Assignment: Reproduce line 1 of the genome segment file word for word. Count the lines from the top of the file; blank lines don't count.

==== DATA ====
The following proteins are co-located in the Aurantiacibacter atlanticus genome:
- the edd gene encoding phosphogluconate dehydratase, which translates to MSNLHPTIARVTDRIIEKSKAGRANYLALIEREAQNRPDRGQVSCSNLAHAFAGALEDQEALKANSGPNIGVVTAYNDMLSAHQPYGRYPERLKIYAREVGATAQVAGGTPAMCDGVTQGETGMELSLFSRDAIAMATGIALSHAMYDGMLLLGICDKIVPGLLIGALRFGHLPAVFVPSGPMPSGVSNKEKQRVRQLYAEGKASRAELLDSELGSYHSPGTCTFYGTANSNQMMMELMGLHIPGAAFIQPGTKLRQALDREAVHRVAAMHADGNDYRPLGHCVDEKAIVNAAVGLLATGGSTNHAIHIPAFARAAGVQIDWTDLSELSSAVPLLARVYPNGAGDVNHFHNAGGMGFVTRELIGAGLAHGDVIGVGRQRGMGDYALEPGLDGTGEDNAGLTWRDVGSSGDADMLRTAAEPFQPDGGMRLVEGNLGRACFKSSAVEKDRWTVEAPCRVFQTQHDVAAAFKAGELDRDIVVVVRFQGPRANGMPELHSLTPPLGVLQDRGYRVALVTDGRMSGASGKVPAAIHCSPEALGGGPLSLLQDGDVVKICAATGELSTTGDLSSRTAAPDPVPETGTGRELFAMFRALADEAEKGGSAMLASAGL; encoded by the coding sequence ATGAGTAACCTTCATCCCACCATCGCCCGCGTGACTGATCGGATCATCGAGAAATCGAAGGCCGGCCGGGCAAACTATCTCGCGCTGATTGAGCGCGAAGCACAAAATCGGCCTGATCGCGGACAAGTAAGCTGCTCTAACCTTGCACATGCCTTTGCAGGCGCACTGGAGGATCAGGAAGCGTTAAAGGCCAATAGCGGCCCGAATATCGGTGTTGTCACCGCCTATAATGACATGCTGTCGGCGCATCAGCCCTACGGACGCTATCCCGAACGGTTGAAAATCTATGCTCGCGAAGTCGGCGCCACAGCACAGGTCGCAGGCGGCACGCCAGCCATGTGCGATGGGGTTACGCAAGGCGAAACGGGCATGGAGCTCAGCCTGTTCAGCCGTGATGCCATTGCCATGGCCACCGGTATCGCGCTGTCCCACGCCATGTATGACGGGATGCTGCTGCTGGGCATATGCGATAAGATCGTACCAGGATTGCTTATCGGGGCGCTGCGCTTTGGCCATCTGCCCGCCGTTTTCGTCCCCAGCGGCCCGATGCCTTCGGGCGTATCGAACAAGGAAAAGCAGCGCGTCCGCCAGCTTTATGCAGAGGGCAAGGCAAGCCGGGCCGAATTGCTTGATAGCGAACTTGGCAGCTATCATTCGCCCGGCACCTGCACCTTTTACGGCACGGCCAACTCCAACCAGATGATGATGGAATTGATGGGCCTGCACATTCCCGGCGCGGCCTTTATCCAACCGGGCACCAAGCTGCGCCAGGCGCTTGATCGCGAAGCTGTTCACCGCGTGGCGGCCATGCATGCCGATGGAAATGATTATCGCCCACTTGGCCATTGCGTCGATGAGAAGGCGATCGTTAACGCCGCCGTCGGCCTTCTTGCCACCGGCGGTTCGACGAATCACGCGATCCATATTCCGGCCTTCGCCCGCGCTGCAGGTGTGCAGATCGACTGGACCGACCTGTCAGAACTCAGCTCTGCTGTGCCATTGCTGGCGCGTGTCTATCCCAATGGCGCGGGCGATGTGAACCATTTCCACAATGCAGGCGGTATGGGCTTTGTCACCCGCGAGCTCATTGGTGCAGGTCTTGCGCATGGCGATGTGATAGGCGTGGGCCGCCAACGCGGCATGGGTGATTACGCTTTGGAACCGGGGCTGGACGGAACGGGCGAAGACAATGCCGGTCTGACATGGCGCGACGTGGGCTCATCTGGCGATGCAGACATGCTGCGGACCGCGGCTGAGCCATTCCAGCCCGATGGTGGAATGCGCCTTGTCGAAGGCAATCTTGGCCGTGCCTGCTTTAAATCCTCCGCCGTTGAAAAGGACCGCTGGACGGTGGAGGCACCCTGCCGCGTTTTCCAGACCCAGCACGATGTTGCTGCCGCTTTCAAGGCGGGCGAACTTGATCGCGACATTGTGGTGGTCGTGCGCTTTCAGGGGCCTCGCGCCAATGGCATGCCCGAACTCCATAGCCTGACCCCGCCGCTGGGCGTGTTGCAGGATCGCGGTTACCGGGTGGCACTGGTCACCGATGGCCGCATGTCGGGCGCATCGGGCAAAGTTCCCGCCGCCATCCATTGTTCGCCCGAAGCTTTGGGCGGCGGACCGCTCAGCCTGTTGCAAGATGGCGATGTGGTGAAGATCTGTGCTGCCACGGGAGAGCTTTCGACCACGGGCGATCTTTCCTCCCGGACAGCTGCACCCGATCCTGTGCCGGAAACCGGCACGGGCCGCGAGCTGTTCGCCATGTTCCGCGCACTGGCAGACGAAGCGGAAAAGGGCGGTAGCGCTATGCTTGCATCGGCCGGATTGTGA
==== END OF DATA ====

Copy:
The following proteins are co-located in the Aurantiacibacter atlanticus genome: